While domestic ferrets are common pets, black-footed ferrets, (Mustela nigripes) are one of North America's most endangered mammals. Sometimes called "prairie bandits," nocturnal ferrets spend 70 to 80 percent of their time underground. Federal wildlife...
Protecting Thailand's Forests: Exploring the Village to Ministry Connection
More than a half million hill tribe members, nomadic for centuries, live without regard to modern political boundaries in scattered villages throughout the broadleaf forest mountains of northern Thailand, Myanmar, and the famous Golden Triangle region...
Que Se-Raw, Se-Raw: Is Uncooked Food the Next Big Thing?
The smell of fresh-baked bread or sizzling onions may soon go the way of the dodo in some American kitchens. Will the oven itself become a passe appliance as increasing numbers of health-conscious individuals decide to eat most of their food uncooked?...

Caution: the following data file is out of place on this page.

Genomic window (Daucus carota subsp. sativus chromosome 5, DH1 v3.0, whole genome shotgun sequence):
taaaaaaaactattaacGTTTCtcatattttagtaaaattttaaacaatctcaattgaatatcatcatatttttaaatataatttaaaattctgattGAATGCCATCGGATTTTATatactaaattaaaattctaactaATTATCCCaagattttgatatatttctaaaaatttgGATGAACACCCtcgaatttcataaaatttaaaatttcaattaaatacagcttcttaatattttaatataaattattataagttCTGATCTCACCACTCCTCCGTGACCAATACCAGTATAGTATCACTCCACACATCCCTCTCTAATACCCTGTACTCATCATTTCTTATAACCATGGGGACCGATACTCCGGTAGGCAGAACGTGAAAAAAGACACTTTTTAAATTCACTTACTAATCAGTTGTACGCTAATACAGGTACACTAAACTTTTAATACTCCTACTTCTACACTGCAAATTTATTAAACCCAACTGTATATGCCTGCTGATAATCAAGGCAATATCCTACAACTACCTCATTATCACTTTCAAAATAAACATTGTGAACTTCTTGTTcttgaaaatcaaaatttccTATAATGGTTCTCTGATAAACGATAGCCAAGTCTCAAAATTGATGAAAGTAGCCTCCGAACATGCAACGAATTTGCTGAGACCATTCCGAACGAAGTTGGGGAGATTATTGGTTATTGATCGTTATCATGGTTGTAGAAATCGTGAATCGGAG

Shooting "Varmints" Decimates a Prairie Dog Colony
"There's shooters over there," Kim says suddenly. Immediately, the rest of us look east, where she is pointing, across the flat open land of the Montana prairie, dotted with sage brush and cacti, toward rolling hills and a stand of cottonwood trees....
The Quiet Paradise: Getting Away from It All in the Cook Islands
Imagine a South Pacific paradise, steeped in the 18th century history of Captain James Cook and William Bligh of Mutiny on the Bounty fame. You can almost smell fragrant frangipani blossoms, taste sweet papayas and feel cool breezes. Now add to that...
Wasting the West: How Welfare Ranchers and Their Livestock Are Damaging Public Land
Twenty years ago, much of the public land around the San Pedro River in southeastern Arizona resembled the barren and desolate landscape found in a Sub-Saharan desert. For years, the U.S. Bureau of Land Management (BLM) had granted grazing permits...